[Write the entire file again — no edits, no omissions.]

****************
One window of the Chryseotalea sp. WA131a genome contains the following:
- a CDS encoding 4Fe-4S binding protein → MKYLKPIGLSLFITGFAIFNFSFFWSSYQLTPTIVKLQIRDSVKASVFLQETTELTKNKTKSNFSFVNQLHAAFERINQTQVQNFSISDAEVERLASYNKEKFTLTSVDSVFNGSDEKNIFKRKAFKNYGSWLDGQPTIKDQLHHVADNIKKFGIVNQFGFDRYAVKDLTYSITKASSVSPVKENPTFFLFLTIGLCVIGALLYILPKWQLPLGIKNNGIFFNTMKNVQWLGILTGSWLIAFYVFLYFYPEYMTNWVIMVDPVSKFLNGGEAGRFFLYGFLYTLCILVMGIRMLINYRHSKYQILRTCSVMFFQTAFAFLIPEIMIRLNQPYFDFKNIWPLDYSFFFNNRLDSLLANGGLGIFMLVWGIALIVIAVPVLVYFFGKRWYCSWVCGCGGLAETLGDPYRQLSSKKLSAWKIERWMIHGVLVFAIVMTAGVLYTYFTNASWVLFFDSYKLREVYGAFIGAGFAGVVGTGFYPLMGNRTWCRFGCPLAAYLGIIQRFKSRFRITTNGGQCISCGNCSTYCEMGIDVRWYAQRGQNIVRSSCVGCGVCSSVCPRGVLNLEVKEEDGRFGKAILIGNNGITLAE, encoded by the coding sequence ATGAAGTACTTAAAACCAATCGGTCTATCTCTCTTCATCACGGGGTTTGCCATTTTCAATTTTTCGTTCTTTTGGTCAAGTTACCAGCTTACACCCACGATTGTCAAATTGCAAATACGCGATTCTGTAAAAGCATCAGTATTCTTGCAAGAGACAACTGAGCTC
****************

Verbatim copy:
One window of the Chryseotalea sp. WA131a genome contains the following:
- a CDS encoding 4Fe-4S binding protein → MKYLKPIGLSLFITGFAIFNFSFFWSSYQLTPTIVKLQIRDSVKASVFLQETTELTKNKTKSNFSFVNQLHAAFERINQTQVQNFSISDAEVERLASYNKEKFTLTSVDSVFNGSDEKNIFKRKAFKNYGSWLDGQPTIKDQLHHVADNIKKFGIVNQFGFDRYAVKDLTYSITKASSVSPVKENPTFFLFLTIGLCVIGALLYILPKWQLPLGIKNNGIFFNTMKNVQWLGILTGSWLIAFYVFLYFYPEYMTNWVIMVDPVSKFLNGGEAGRFFLYGFLYTLCILVMGIRMLINYRHSKYQILRTCSVMFFQTAFAFLIPEIMIRLNQPYFDFKNIWPLDYSFFFNNRLDSLLANGGLGIFMLVWGIALIVIAVPVLVYFFGKRWYCSWVCGCGGLAETLGDPYRQLSSKKLSAWKIERWMIHGVLVFAIVMTAGVLYTYFTNASWVLFFDSYKLREVYGAFIGAGFAGVVGTGFYPLMGNRTWCRFGCPLAAYLGIIQRFKSRFRITTNGGQCISCGNCSTYCEMGIDVRWYAQRGQNIVRSSCVGCGVCSSVCPRGVLNLEVKEEDGRFGKAILIGNNGITLAE, encoded by the coding sequence ATGAAGTACTTAAAACCAATCGGTCTATCTCTCTTCATCACGGGGTTTGCCATTTTCAATTTTTCGTTCTTTTGGTCAAGTTACCAGCTTACACCCACGATTGTCAAATTGCAAATACGCGATTCTGTAAAAGCATCAGTATTCTTGCAAGAGACAACTGAGCTC